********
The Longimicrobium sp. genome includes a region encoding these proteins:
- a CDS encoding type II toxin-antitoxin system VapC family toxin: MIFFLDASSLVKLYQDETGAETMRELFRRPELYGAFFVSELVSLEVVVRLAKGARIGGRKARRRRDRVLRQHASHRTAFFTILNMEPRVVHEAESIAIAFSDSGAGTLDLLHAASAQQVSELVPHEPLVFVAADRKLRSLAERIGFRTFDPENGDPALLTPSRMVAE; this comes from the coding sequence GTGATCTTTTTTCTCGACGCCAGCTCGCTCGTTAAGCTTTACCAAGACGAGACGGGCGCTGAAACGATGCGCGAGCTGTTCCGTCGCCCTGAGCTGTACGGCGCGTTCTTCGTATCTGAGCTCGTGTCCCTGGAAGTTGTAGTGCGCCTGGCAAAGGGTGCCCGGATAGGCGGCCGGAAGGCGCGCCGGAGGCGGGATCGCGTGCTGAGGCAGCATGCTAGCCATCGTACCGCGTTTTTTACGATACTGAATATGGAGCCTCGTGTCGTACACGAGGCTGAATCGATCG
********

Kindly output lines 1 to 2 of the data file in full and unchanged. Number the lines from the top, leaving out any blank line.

The Longimicrobium sp. genome includes a region encoding these proteins:
- a CDS encoding type II toxin-antitoxin system VapC family toxin: MIFFLDASSLVKLYQDETGAETMRELFRRPELYGAFFVSELVSLEVVVRLAKGARIGGRKARRRRDRVLRQHASHRTAFFTILNMEPRVVHEAESIAIAFSDSGAGTLDLLHAASAQQVSELVPHEPLVFVAADRKLRSLAERIGFRTFDPENGDPALLTPSRMVAE; this comes from the coding sequence GTGATCTTTTTTCTCGACGCCAGCTCGCTCGTTAAGCTTTACCAAGACGAGACGGGCGCTGAAACGATGCGCGAGCTGTTCCGTCGCCCTGAGCTGTACGGCGCGTTCTTCGTATCTGAGCTCGTGTCCCTGGAAGTTGTAGTGCGCCTGGCAAAGGGTGCCCGGATAGGCGGCCGGAAGGCGCGCCGGAGGCGGGATCGCGTGCTGAGGCAGCATGCTAGCCATCGTACCGCGTTTTTTACGATACTGAATATGGAGCCTCGTGTCGTACACGAGGCTGAATCGATCG